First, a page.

One of the first exercises Mark gives the reader is to practise not checking their smartphone. Now this is by comparison to other things, a low stakes, low grade checking behaviour. Sure, urges are involved, habit, and uncertainty, but unless you are waiting for a ransom call linked to the kidnap of a loved one, it’s not likely to be fraught with super-strong emotions. Mark teaches that how we deal with uncertainty is the key to so much of our problem, and that by dealing with tiny uncertainties well, we can train our brain so that it might handle larger uncertainties more skilfully. Even not checking your phone when the urge arises begins this training, and after all, if you can’t handle the uncertainty of what you might be missing with a phone check, how are you going to live with some of the really “charged” uncertainties that life inevitably throws your way? This is us picking up the small weights at the gym, to start our journey towards those bigger ones at the edge of our vision.

I’ve known for a long time that once I give into an obsession and do some kind of controlling behaviour to make the anxiety go away, I’d be beset by further obsessions later. These might be related to the initial fear, or even in some wholly unrelated area, but it would still be like poking a hole in your tent in the rain, it just lets more misery through. What I didn’t do though, was to look at how the most mundane, boring actions of my day, all contributed to how I got to my current state of tizzy. Another of Mark’s exercises is something he calls “Taking a Compulsion Journey”. You sit with a bit of paper, draw a sweeping line, and write the compulsion you are struggling with at the far end. This might be endlessly scrolling down social media, wanting to keep checking the door is locked, that kind of thing. You then work your way backwards from performing the compulsion, writing down the events of the day, how you felt about them at the time, working backwards in time, maybe even all the way back to getting up in the morning.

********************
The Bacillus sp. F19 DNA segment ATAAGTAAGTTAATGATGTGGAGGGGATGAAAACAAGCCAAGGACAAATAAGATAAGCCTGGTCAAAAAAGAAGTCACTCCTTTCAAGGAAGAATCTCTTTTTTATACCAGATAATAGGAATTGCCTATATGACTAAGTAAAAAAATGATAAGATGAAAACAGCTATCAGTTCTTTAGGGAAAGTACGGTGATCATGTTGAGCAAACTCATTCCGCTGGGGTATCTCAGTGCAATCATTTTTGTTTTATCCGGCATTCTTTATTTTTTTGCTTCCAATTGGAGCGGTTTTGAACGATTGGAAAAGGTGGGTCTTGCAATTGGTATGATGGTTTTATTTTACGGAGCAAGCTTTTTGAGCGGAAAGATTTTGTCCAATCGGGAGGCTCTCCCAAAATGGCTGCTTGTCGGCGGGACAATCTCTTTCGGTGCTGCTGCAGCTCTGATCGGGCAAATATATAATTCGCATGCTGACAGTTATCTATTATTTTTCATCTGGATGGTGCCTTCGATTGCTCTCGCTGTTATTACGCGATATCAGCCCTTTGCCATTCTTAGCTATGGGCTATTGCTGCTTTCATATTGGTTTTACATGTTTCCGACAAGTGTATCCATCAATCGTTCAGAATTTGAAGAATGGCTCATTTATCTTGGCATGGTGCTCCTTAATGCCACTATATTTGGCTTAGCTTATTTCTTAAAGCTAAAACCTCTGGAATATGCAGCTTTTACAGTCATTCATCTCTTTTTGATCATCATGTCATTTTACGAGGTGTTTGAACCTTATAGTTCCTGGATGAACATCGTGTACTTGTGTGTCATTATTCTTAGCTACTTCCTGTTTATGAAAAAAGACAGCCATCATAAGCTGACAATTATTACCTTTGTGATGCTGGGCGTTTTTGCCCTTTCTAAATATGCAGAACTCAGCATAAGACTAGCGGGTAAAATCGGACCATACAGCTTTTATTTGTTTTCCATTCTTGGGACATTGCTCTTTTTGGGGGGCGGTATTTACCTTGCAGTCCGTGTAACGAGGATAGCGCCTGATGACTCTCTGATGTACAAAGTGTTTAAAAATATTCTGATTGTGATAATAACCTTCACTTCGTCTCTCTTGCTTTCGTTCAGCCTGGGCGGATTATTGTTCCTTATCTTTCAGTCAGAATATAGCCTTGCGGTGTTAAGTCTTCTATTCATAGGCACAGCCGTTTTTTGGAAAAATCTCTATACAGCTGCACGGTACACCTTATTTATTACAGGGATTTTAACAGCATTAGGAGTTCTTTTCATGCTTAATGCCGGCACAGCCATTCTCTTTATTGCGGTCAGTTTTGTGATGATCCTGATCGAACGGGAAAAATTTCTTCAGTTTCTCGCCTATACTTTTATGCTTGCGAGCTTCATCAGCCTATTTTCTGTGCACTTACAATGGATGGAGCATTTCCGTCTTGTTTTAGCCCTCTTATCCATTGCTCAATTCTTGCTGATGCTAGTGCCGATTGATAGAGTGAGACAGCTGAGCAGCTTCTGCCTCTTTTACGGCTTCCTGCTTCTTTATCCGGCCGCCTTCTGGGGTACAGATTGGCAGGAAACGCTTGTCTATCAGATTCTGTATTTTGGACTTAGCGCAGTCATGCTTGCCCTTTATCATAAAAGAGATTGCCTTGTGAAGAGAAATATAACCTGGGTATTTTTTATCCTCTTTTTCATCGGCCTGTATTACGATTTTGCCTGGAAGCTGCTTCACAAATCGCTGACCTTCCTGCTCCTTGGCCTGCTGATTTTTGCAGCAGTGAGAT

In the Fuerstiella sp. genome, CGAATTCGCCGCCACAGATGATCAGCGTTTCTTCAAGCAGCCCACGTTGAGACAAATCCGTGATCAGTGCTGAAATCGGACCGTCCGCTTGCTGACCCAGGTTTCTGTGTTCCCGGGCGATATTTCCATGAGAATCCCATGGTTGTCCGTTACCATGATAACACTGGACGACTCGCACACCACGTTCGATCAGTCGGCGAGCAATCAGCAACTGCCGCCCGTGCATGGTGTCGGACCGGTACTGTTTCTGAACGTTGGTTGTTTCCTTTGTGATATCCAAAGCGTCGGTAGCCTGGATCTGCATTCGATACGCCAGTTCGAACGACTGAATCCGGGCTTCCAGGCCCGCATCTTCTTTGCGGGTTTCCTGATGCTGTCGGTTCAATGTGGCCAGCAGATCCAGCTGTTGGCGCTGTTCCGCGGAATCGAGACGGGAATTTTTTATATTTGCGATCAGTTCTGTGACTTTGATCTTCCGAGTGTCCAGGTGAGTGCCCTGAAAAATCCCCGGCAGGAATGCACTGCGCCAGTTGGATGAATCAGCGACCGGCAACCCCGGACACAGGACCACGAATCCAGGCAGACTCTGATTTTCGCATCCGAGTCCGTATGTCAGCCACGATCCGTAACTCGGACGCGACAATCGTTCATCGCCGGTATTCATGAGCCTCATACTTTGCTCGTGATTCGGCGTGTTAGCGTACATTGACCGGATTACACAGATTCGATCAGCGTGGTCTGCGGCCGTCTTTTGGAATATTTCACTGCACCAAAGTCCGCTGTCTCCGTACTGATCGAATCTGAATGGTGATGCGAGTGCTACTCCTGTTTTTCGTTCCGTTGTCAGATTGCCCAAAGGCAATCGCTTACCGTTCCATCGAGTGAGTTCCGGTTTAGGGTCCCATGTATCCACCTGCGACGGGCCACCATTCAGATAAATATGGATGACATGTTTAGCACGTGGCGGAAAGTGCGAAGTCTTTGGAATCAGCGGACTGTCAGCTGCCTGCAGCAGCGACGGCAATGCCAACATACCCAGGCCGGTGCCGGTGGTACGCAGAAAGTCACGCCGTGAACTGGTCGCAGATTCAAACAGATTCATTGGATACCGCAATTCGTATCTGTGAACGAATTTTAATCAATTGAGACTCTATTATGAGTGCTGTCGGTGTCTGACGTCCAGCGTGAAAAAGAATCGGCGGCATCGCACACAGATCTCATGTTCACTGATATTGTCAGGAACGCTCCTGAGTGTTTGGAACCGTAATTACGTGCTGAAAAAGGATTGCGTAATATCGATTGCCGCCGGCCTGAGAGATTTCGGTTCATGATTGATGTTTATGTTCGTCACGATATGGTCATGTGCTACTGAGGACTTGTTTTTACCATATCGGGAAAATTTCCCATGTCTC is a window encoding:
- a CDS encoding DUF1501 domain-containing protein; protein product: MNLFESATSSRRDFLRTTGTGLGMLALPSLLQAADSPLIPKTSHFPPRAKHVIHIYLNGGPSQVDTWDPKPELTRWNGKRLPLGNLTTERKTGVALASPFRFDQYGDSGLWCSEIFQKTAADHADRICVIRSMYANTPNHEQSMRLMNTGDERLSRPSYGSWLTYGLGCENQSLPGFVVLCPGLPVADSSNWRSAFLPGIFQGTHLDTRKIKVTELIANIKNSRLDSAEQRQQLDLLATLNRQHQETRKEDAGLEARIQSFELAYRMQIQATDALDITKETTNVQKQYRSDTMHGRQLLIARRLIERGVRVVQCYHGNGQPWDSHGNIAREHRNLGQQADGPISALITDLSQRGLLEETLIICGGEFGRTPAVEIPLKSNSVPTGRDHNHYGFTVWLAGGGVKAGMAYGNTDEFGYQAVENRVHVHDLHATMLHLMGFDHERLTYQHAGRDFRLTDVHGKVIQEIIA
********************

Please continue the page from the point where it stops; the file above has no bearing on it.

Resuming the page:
I felt besieged by some mild compulsions one evening. I sat down and completed this exercise to see what might have fuelled my state of mind during the day. Wouldn’t you know it, I found three or four instances earlier in the day that seemed to get me to that point, moments where I checked something boring and unnecessary, moments where I was uncertain about something I’d written... Seeing the compulsion journey laid bare, I could acknowledge that it was little wonder that my mind was giving me new uncertainties to solve and battle with at the end of the day. I really appreciated the view it gave me, and it helped me to see that on the days that I managed to live with the small uncertainties, by evening, I wasn’t so frazzled.